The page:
I’m Still Looking For A ‘Love Jones’ In The ‘Brown Sugar’ Section: The Intro

February 6, 2015  |  

Honestly, the title that I aspired for this series to have was “I’m Still Looking for a Love Jones In The Brown Sugar Section Of Whole Foods, But I’m Not Sanaa Lathan and My Area of Brooklyn is Gentrified.”

But we don’t have that much title space, or breath, or patience. So let’s begin.

I’m a writer.

I’m a writer and educator, living in Brooklyn.

I’m a writer and educator, living in Brooklyn, with general anxiety disorder and trust issues, considering my last long-term boyfriend was cheating on and lying to me consistently.

Damn, that’s layered.

However, aren’t we all?

Let’s start the series with the truth. We’ll begin with a peeling of me and all my complexities. Why? Because our layers correlate with dysfunction or lack there of. They are to blame and not to blame for why things went the way they did. We love better, when we’re fully aware of our flaws, our discrepancies, and our triumphs. We’re better at loving, when we accept, mend, or stand by them.

This series isn’t meant to preach. The narrative is meant to entertain, it’s meant to make you laugh, it’s meant to make you yell, it’s meant to make you cry. It’s meant to make you reflective, when you come across something that mirrors something you’ve been through. I encourage your notions, your stories, and your smiles.

Let’s try that again:

I’m a writer and educator, living in Brooklyn, with the issues listed above. I write at night and teach during the day, I love my friends and students to no end, I’m incredibly close to my family, and I give back to my community in ways you cannot imagine.

See? I’m not all bad.

I grew up in the 90s. I snuck my mother’s Eric Jerome Dickey, Terry McMillan, and Omar Tyree books. (I also snuck her Langston, J. California Cooper, and copy of the DSMIV. But let’s be real…that’s not what influenced this series.) I watched “Love Jones”, “Love and Basketball”, “Hav Plenty”, “Brown Sugar” and many more movies like it, with eyes wide open. (I snuck some of those movies when no one was looking. I grew up in a household where I was only allowed to watch, if the rating said I could.) The scenes of these works greatly influenced my outlook on love. I was ready to share an open mic cafe table with funny HBCU bred intellects, fall in love with the boy from next door or one that was Brooklyn bred and love with hip-hop, and we were going to be successful as all hell with our brown babies, running around our brownstone.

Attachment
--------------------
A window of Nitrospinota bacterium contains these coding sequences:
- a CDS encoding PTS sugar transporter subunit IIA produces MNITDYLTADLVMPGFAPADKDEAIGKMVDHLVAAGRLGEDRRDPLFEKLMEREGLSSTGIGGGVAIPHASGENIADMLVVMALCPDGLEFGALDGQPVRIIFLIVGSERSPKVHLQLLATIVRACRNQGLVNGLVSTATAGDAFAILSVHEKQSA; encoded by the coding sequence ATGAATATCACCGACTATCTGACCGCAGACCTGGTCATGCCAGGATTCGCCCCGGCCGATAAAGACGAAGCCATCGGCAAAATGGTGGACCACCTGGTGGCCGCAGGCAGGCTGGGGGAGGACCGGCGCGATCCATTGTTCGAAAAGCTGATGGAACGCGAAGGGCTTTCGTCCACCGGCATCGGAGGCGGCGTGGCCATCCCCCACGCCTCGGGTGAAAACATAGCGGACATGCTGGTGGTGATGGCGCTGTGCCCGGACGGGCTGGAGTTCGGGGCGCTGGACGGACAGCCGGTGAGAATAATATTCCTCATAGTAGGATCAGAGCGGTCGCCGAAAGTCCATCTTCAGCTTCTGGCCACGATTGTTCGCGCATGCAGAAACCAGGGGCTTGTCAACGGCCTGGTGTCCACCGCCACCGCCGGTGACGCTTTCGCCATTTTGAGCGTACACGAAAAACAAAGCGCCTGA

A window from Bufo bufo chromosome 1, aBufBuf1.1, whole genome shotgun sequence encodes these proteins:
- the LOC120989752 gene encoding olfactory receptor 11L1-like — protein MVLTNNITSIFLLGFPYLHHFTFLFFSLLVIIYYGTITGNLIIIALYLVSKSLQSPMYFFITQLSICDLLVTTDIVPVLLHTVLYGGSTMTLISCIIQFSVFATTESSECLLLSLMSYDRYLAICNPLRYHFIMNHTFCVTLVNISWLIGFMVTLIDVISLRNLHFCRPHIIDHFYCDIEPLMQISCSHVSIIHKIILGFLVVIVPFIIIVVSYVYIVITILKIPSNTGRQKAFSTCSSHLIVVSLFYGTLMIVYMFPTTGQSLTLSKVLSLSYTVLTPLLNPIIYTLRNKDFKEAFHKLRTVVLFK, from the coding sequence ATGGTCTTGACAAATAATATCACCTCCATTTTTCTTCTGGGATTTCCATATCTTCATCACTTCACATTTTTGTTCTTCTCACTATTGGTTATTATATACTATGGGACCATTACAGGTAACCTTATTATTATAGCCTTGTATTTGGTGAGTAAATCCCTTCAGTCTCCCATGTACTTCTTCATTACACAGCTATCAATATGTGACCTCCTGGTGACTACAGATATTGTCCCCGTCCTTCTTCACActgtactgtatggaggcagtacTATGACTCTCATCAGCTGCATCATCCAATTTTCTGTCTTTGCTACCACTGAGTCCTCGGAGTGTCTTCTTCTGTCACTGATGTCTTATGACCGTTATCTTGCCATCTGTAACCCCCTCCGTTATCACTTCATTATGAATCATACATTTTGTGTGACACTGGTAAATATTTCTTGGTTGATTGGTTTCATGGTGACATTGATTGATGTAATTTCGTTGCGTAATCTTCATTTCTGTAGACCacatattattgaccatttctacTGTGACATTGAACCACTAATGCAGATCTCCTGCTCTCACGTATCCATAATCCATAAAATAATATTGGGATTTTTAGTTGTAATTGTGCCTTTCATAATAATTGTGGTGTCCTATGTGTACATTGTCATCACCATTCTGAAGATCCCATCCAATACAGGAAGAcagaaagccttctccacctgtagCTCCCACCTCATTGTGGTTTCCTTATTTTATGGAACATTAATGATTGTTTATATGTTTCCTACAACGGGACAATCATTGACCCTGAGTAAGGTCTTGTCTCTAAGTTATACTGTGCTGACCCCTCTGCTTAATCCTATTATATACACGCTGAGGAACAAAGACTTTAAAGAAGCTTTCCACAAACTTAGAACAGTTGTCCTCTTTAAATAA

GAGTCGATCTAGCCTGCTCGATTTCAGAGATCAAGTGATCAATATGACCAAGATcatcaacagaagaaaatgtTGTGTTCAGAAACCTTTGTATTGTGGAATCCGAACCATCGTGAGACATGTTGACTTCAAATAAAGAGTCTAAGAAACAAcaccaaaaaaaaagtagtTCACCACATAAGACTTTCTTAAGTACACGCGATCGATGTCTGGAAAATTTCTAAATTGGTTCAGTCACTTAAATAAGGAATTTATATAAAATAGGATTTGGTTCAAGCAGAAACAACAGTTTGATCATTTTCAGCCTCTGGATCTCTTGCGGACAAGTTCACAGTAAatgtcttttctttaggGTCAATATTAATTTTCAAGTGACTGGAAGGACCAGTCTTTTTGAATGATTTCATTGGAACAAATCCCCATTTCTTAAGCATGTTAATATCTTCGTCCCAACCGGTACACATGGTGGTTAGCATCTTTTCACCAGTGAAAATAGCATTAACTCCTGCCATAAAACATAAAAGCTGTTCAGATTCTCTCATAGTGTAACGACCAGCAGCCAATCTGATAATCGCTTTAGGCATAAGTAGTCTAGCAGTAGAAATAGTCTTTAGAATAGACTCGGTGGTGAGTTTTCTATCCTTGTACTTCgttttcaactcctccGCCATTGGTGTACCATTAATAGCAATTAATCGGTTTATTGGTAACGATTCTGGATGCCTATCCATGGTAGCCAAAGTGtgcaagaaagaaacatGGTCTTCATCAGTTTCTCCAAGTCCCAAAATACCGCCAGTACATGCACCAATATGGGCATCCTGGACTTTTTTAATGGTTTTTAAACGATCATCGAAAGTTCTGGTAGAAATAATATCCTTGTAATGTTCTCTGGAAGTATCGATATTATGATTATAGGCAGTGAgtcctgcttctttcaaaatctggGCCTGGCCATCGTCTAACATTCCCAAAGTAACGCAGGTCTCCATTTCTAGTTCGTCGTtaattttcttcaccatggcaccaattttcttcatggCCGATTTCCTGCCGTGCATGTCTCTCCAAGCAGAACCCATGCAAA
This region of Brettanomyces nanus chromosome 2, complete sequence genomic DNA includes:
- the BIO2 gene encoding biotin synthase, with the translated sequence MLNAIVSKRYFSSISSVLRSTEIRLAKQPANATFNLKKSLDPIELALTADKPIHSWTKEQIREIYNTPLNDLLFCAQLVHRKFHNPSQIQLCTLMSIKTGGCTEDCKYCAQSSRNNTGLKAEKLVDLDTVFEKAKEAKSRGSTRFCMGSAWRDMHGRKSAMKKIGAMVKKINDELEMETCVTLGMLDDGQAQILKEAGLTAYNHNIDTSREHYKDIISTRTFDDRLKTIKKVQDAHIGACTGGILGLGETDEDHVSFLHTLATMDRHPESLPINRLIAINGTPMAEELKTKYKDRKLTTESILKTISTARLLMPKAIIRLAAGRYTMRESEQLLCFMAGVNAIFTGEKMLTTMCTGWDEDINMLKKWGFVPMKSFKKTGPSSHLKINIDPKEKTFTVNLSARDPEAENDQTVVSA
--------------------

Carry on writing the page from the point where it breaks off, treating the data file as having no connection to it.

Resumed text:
Got it.


I moved to Brooklyn. I moved into a brownstone apartment. I frequented open mics and cafes. I became hella successful.

But no guy.

No Dre to my Sidney.

Okay, that’s not entirely true.

I was in a 3 year relationship that ended, just as I moved into this new space. Our union was white sugar–modified, temporarily satisfying.

That was a few years ago. Since then, after a much needed breather, I’ve been on the prowl. (<—Damn that sounds predatory, Riv.)

Last year, I wrote a dating series called “In the Meantime” that covered the initiation of this so called “prowl.” It accrued hundreds of thousands of views on my personal blog and then eventually picked up more speed here, at MadameNoire.com. Those stories were from 2013. These are from 2013-2014.

Back to it: Brooklyn, brownstone, cafes, blah, blah….

Yeah. Here’s the problem: Dre isn’t here.

I hear you, cliche reader….calm down…un-bat those eyelashes and give me a break. Of course there are Dres out there, of course my time will come. I get it. I know. But right now? I’m going to write about the f-ckery that is finding him.

Around February, three different guys entered my life around the same time. During one of my girlfriend powwows, I was told that my issue was that I was putting my all into one guy.

Instantly I replied, “I don’t entertain several men at once, that’s just nasty.”

My friend laughed, “Girl! I don’t mean like that. Go on several dates. Get to know several guys, let things blossom. When you find one you really want to invest in, you cut the rest off.”

I’d never really considered this. I’ve heard Demetria Lucas allude to it, read it in several articles, and even had my mother reiterate it.

Make friends.

Have several dinners.

Go dancing with someone new, every time.

Hearing this advice from my mother was most difficult. She’d been in a successful marriage for over thirty years.  She met the love of her life at sixteen and all she knew was triumph and tribulation, with someone by her side.

This is all I’d ever known too,  so I mimicked it in dating. I met someone,  we both expressed interest and I latched.

That winter, I decided I would no longer latch. I would date, freely.


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